If you’re going to run ads on the Google Ads network (until recently, called Google AdWords), you’re going to need to do a little copywriting. What an ad says is just as important as where it is displayed and who sees it.
A Google Ad has a headline, URL, and a small description. The headline is the first part of the ad that people see, and then the description is the hook. If you can convince someone what you have on your site is worthwhile with your attention grabbing headline and powerful copywriting, you can generate some relevant traffic and leads.
The following are some tips on how to write text ads that will boost your conversions when using Google Ads.
Tip #1: Keep It Relevant
Think about the user when copywriting. Let’s say you sell fresh roasted coffee beans. Your potential customer types in “roasted coffee beans on sale” into Google. What headline do you believe that person would most likely click on?
- All About Coffee Beans
- Premium Fresh Roasted Coffee Beans
- 10% Off Coffee Beans – $0 Shipping
If you chose C, you are correct.
It’s likely the Google user wasn’t just looking for coffee beans, but she was looking for coffee beans that are on sale, as in discounted. Always test the most relevant ad copy first, and then later test more creative variations.
Tip #2: What Makes You Unique
You’re likely competing with hundreds or even thousands of people selling the same products and/or services. You need to stand out in some way. Think back to when you wanted to start your business. What did you want to do different from others? That’s likely your unique selling point.
Tell prospective customers your unique selling point in the ad text. It must be short and to the point. Many people need help with this one because it can be hard to convey such a big passion and dream into one short statement.
Tip #3: Tell People What To Do Next
Your unique selling point in your text is what entices, and then you’ll need to tell them what you want them to do. This is called the call-to-action.
What’s the next step in your sales process? Should your prospect call you? Go to your website to learn more? Whatever it is, spell it out in your ads so it’s crystal clear.
Tip #4: Create Urgency
Another tactic that can work well with Google Ads is to create urgency in your ad copy. This can be time-based (ex. For a limited time only) or quantity based (ex. Only 20 seats left). Ads with urgency encourage prospective customers to take action now versus procrastinate. It’s human nature to not want to miss out on a special deal.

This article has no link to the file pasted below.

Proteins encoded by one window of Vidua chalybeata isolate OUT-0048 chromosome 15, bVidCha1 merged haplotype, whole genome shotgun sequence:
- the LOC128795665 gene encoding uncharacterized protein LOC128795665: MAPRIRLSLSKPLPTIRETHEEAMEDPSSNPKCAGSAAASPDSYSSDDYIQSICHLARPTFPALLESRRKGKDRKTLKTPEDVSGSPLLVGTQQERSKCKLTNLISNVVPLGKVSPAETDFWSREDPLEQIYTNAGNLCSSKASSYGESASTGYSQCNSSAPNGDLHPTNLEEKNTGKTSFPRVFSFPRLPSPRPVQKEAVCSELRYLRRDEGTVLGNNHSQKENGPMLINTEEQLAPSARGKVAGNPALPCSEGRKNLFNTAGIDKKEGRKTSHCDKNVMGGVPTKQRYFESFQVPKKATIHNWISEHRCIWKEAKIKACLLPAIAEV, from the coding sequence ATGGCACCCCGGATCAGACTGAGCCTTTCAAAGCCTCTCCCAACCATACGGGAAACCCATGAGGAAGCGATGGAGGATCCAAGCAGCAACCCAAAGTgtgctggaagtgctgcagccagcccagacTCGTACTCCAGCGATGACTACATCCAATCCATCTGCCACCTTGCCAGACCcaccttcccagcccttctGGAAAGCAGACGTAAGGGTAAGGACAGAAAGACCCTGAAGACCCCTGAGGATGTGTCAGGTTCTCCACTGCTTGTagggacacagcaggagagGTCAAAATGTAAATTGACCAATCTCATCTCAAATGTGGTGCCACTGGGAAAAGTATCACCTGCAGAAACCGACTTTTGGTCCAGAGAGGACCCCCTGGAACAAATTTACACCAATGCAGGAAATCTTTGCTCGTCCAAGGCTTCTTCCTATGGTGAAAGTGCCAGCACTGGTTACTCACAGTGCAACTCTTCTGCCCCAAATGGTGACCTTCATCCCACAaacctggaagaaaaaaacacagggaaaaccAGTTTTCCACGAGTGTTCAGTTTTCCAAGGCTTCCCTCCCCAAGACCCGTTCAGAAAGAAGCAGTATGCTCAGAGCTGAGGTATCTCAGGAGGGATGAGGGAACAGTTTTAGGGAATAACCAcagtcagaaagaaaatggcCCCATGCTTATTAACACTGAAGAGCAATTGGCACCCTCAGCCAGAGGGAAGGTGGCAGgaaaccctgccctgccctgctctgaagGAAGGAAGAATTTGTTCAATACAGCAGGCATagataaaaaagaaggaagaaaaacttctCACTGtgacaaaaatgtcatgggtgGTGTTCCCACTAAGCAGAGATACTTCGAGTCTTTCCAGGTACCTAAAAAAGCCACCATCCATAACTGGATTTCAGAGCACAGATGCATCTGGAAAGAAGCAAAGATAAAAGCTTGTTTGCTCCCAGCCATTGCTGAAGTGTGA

Warning: Be careful to not overuse urgency in your ads and make sure your ads are up-to-date. If prospective customers discover your ads aren’t accurate and the time-based or quantity-based deadlines weren’t real, then that will obviously hurt your reputation online.
Tip #5: Identify With the Audience
You know who is searching for the keywords you are using for your ads. If you don’t, you need to do some research on the people who are searching them. Your text ad should identify with the user.
Let’s take the example of the roasted coffee beans. It’s highly likely someone who is searching for “roasted coffee beans on sale” likes coffee or is buying it for a friend. You can also assume the person wants a good deal. Combine the two when writing the text ad.
You can simply write “Love coffee? Our specialty roasted coffee beans are 10% off with free shipping. Offer ends soon.”
You’ve identified with the audience, given them what they are looking for, let them know what the unique selling point is, and created a sense of urgency.
Writing text ads isn’t as difficult as it may seem when you first start. Start with the headline, which should be relevant to the keywords you’re targeting. As you write the text portion, be sure to include your unique selling point, call-to-action, sense of urgency, and identify with the audience.
It’s important to know that there is some trial and error when writing text ads. Even the best copywriters in the world don’t land the perfect ad the first time. Test two different ads at one time to see which one performs better, and then take the better performing ad and put it up against another ad variation. With little changes, you will eventually get to an ad that performs the best for the identified keywords.
Want more Google AdWords tips to improve your performance? Click here to grab a copy of our Ultimate Google AdWords Checklist.